After he is promoted, he is given full support for his bizarre idea. Then, another of the elements of satire is the mad scientist of the horror films of the late 40's, with suitable lights flashing, "boops....beeps" and water gurgling sound effects, and a few explosions of the works.

This leads to curiosity...what is he up to? Then, word leaks out that he is working on a cloth that never gets dirty and never wears out. At first it sounds like a good idea but soon the Schumpeterian creative destruction implications of this invention for jobs, businesses, and industries, becomes clear to the industry leaders, the unions, and the ordinary workers. Then, another object of satire in this movie proceeds as all the groups go to battle against each other and then eventually against this man and his invention.

Then the movie goes into a chase scene with Guinness wearing this incredibly luminous white suit..... but you'll have to watch the movie to find out how it ends.
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6 of 7 people found the following review helpful By C. O. DeRiemer on March 16, 2005
Format: DVD
"Now that calm and sanity have returned to the textile industry, I find it my duty to reveal something of the true story behind the recent crisis...a story which we were happily able to keep out of the newspapers at the time."

"Why can't you scientists leave things alone? What about my bit of washing when there's no washing to do?"

The movie starts with the first quote and almost, but not quite, ends with the second. In between is one of the funniest and best-made of comedies. In post-war Britain, Sidney Stratton is a young man with a passion for chemistry and an obsession with creating his "long molecule." With this he'll be able to create a fabric that is indestructible and will never need cleaning. It will be a blessing for humanity. But Stratton keeps getting fired from his jobs, which always are at places where he can secretly set up his chemical experiments. At last, through wonderful confusions, he finds himself running a giant laboratory at Birnley Mills; he has the support of the delicious daughter (Joan Greenwood) of the owner; and he succeeds in creating his fabric. At first the mill's owner, Alan Birnley, can barely suppress his glee. His mills will turn out fabric that everyone will want. Then the workers and the other mill owners realize there's a problem. With a fabric that will never wear out and never needs cleaning...what happens to their mills and what happens to their jobs?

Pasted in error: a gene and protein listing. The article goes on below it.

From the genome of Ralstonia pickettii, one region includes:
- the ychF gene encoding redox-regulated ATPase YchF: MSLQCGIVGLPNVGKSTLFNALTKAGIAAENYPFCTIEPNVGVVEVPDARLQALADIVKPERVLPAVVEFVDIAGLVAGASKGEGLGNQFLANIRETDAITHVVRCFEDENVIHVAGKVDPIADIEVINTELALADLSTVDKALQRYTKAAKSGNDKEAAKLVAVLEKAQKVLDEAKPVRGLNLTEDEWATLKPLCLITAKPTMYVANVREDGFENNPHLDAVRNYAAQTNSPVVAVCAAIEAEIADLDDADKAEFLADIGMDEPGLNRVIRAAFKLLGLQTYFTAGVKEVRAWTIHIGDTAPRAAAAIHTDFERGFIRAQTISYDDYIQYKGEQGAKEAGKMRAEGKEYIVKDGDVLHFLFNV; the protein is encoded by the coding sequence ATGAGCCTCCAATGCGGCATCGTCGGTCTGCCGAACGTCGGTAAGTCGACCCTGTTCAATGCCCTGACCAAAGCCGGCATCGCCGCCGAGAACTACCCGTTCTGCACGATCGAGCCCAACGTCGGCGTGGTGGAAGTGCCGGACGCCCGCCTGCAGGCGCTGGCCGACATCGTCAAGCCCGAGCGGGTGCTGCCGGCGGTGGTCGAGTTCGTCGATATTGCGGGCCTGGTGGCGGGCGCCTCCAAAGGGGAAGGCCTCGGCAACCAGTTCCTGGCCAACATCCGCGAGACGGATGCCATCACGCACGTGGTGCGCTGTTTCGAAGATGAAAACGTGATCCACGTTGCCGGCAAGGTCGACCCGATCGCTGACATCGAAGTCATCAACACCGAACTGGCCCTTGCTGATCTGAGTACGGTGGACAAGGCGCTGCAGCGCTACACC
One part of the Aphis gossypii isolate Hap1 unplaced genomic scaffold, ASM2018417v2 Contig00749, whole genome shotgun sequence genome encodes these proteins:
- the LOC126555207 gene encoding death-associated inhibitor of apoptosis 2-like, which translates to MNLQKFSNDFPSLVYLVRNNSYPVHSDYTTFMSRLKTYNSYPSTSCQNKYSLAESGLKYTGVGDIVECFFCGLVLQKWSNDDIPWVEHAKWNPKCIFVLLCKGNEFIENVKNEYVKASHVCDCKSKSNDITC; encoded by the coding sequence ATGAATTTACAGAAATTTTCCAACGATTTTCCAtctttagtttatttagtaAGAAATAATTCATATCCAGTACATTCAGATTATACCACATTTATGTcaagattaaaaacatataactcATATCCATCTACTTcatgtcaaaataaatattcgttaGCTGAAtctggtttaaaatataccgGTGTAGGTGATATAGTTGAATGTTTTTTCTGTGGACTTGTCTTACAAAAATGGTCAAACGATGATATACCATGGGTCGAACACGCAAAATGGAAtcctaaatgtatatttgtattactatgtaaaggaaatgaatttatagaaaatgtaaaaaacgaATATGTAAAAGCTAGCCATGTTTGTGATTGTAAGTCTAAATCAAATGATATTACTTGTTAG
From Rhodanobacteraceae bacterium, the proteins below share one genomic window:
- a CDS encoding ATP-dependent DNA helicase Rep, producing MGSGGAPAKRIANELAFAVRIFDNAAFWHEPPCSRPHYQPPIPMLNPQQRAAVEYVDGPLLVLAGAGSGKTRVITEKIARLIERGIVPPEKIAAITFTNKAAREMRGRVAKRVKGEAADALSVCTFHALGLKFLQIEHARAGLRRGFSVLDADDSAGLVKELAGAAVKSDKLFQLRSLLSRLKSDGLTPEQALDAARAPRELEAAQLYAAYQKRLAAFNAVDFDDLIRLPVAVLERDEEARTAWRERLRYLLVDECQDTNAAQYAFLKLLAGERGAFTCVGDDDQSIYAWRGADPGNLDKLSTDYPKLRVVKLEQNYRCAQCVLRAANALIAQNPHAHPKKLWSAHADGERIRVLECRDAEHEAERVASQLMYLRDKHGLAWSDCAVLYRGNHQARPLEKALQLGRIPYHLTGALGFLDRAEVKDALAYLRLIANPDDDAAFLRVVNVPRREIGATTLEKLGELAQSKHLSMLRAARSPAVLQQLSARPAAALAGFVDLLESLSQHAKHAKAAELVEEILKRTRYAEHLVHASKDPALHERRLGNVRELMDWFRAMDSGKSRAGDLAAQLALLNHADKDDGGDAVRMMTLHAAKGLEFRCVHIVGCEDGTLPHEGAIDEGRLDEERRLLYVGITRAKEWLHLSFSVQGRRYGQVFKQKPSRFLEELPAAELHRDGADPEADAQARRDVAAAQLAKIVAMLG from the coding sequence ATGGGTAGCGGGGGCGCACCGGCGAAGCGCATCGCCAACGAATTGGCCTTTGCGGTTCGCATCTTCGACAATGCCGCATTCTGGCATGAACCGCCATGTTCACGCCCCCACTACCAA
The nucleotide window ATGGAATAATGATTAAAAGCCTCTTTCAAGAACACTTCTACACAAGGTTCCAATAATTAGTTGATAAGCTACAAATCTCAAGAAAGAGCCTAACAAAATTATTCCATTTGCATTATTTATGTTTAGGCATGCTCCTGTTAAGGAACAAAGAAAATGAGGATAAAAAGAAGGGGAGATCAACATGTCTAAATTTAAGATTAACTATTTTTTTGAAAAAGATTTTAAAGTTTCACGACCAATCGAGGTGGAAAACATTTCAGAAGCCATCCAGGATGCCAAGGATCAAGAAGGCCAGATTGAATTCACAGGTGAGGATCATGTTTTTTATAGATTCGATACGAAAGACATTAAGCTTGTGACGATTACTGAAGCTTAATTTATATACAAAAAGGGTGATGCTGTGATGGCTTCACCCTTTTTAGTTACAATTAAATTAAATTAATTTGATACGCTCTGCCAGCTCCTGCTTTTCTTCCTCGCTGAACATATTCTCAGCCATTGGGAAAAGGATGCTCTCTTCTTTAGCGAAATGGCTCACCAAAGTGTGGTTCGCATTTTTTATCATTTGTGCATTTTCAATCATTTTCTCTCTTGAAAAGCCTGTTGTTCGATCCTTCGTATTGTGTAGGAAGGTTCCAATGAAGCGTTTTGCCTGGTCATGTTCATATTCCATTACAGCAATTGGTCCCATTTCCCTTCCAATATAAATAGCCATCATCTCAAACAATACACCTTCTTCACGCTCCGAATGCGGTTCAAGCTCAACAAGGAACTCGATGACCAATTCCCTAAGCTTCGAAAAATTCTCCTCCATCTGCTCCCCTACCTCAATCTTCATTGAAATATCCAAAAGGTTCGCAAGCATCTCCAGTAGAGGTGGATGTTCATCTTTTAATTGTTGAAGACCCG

What happens is that labor and capital join forces to suppress Sidney's invention. The movie takes on all comers with sly dialogue, chases and kidnappings, some sharp-elbowed pokes at the self interest of both unions and management, and some fine comic acting.